Wordless Wednesday

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Run ... For Someone Else

Just read/heard a great ditty on how we perceive our time and how those who perform a selfless act with their free time perceive those minutes or hours differently than those serving only themselves. From the Scientific American podcast : In another experiment one group of subjects were given a period of free time to do whatever they wanted, while another group had to do something for someone else. Those who did something selflessly perceived themselves as having more time than those with no obligations. Those subjects also reported a stronger sense of personal power and effectiveness. Running in some ways is a very selfish act, especially if you have other people relying on you almost every hour of the day. More time is required to run a marathon or train for an Ironman. Perhaps one reason the training seems to be an imposition to some is because of how they perceive those hours.  Think of them in a different context, and perhaps the time will fly by. Well, in theory anyway.

Everyone Poops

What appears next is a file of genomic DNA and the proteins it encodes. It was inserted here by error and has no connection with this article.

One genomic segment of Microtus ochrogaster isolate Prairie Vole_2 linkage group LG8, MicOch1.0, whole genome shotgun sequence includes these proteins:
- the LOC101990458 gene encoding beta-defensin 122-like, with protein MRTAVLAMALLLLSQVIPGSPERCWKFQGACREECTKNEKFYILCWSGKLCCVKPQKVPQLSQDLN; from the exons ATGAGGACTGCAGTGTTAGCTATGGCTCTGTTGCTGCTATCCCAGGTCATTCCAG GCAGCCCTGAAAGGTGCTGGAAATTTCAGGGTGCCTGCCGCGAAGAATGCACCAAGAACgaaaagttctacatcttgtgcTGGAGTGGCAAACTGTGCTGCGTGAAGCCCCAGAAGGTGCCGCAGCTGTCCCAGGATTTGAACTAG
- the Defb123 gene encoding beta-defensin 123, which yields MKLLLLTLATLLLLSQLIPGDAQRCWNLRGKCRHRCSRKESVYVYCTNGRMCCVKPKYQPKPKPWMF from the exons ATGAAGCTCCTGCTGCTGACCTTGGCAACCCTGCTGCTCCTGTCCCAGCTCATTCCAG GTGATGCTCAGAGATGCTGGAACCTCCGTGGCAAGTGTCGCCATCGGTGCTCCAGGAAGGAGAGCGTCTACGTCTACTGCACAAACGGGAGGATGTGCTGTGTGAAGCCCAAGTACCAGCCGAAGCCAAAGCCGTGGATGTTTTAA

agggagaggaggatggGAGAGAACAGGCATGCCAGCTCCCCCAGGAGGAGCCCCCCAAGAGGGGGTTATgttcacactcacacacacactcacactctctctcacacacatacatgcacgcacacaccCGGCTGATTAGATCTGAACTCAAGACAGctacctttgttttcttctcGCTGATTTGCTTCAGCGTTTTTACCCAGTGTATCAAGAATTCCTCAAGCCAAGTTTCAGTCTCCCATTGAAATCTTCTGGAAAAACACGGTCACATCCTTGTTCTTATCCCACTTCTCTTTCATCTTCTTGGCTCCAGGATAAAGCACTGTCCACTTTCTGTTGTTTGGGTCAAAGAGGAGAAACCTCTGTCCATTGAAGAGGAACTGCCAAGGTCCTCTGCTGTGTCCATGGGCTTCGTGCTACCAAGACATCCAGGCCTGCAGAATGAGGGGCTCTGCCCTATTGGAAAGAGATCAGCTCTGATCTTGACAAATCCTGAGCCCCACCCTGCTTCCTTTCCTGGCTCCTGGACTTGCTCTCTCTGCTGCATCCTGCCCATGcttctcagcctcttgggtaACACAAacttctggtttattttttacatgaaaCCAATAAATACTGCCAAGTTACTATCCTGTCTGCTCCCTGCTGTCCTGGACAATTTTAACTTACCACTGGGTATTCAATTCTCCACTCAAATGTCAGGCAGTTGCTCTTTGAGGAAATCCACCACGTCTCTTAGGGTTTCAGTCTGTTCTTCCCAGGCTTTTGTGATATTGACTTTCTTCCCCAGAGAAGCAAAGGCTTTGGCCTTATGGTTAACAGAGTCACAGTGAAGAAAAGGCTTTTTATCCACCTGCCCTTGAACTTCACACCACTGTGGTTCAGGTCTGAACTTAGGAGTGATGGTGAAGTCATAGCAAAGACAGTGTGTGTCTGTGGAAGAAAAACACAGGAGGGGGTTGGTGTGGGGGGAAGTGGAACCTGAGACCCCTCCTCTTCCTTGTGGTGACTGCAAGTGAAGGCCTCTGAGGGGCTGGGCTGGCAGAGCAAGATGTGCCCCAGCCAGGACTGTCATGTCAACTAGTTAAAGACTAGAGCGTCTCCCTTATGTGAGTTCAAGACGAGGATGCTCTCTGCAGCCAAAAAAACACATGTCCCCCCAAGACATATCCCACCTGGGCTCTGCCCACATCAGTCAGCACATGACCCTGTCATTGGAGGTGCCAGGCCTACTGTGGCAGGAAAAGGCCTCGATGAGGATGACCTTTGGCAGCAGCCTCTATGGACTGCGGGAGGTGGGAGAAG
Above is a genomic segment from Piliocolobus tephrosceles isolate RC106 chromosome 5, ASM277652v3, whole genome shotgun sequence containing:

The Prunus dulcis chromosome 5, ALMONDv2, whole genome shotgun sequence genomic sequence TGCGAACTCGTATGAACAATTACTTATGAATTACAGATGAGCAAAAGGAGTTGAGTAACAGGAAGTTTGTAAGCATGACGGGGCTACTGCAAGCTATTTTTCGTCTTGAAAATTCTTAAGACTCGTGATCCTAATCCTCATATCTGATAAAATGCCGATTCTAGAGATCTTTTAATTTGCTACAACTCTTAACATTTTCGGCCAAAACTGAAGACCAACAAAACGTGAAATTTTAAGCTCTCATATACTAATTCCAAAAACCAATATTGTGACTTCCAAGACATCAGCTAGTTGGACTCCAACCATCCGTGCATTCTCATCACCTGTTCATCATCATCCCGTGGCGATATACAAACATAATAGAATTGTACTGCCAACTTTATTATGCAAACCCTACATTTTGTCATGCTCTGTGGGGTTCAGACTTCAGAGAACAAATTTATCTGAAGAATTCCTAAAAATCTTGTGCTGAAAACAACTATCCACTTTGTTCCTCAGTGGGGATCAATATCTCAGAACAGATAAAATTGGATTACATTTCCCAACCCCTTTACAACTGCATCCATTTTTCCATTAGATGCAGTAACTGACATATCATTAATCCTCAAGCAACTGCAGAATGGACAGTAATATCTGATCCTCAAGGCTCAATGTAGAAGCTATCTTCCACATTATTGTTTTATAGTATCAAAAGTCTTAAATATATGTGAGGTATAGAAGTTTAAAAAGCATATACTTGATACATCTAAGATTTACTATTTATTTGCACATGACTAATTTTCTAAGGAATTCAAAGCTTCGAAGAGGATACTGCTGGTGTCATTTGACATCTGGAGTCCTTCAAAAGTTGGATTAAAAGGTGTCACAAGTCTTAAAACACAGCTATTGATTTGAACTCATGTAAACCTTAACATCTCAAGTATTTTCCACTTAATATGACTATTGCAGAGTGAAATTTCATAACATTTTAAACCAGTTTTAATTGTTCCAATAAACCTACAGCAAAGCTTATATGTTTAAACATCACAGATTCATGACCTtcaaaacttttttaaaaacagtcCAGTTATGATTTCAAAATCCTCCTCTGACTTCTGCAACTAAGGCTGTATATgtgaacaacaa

Back before I started blogging, I kept an online weekly diary for my track club's marathon training program. The first few months, I never received feedback. Then I wrote the following post and everything changed. People started commenting - praising me, even - on a very active message board. After having a conversation this weekend with a friend who maintains you aren't a real runner until you pee or poop on yourself, I decided to rummage up that 9-year-old piece to repost here. File This One Under TMI (Too Much Information) Way back when my sister and I were planning our first marathon, we relied primarily on word of mouth for training tips. With each new piece of information, we’d mull over the possibility -- falling behind pace; overdosing on Gatorade; running in rain -- and adjust our expectations accordingly. (We would also, unfortunately, encounter all of these situations and then some that October morning.) About three weeks before the big day, my sister called.